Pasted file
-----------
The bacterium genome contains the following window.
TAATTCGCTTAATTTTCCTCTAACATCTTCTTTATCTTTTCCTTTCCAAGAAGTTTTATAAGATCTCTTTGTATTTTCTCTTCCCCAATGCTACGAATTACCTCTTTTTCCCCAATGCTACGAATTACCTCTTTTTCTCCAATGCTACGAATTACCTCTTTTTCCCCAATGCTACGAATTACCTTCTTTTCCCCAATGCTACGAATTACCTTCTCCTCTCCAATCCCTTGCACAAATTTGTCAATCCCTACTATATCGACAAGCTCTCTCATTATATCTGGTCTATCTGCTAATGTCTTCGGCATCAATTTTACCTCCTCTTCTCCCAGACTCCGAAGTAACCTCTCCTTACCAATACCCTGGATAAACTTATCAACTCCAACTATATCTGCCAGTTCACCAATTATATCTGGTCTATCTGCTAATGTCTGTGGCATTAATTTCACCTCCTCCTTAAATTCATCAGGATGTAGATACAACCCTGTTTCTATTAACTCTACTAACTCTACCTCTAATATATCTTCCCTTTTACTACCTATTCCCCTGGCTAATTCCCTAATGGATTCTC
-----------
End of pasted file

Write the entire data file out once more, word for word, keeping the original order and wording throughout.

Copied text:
The bacterium genome contains the following window.
TAATTCGCTTAATTTTCCTCTAACATCTTCTTTATCTTTTCCTTTCCAAGAAGTTTTATAAGATCTCTTTGTATTTTCTCTTCCCCAATGCTACGAATTACCTCTTTTTCCCCAATGCTACGAATTACCTCTTTTTCTCCAATGCTACGAATTACCTCTTTTTCCCCAATGCTACGAATTACCTTCTTTTCCCCAATGCTACGAATTACCTTCTCCTCTCCAATCCCTTGCACAAATTTGTCAATCCCTACTATATCGACAAGCTCTCTCATTATATCTGGTCTATCTGCTAATGTCTTCGGCATCAATTTTACCTCCTCTTCTCCCAGACTCCGAAGTAACCTCTCCTTACCAATACCCTGGATAAACTTATCAACTCCAACTATATCTGCCAGTTCACCAATTATATCTGGTCTATCTGCTAATGTCTGTGGCATTAATTTCACCTCCTCCTTAAATTCATCAGGATGTAGATACAACCCTGTTTCTATTAACTCTACTAACTCTACCTCTAATATATCTTCCCTTTTACTACCTATTCCCCTGGCTAATTCCCTAATGGATTCTC